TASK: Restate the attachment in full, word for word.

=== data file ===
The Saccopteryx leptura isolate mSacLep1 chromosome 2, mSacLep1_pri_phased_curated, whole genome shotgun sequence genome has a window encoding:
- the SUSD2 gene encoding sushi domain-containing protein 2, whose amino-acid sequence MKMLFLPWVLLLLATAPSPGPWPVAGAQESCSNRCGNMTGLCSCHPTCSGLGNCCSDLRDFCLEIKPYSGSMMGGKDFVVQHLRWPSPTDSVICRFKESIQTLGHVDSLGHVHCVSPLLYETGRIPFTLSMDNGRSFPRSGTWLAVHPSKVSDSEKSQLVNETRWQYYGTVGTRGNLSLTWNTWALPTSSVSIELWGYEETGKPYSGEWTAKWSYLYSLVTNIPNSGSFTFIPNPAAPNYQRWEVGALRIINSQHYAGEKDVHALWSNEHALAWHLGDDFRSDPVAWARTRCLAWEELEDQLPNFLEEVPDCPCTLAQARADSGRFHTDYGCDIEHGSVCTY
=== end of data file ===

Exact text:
The Saccopteryx leptura isolate mSacLep1 chromosome 2, mSacLep1_pri_phased_curated, whole genome shotgun sequence genome has a window encoding:
- the SUSD2 gene encoding sushi domain-containing protein 2, whose amino-acid sequence MKMLFLPWVLLLLATAPSPGPWPVAGAQESCSNRCGNMTGLCSCHPTCSGLGNCCSDLRDFCLEIKPYSGSMMGGKDFVVQHLRWPSPTDSVICRFKESIQTLGHVDSLGHVHCVSPLLYETGRIPFTLSMDNGRSFPRSGTWLAVHPSKVSDSEKSQLVNETRWQYYGTVGTRGNLSLTWNTWALPTSSVSIELWGYEETGKPYSGEWTAKWSYLYSLVTNIPNSGSFTFIPNPAAPNYQRWEVGALRIINSQHYAGEKDVHALWSNEHALAWHLGDDFRSDPVAWARTRCLAWEELEDQLPNFLEEVPDCPCTLAQARADSGRFHTDYGCDIEHGSVCTY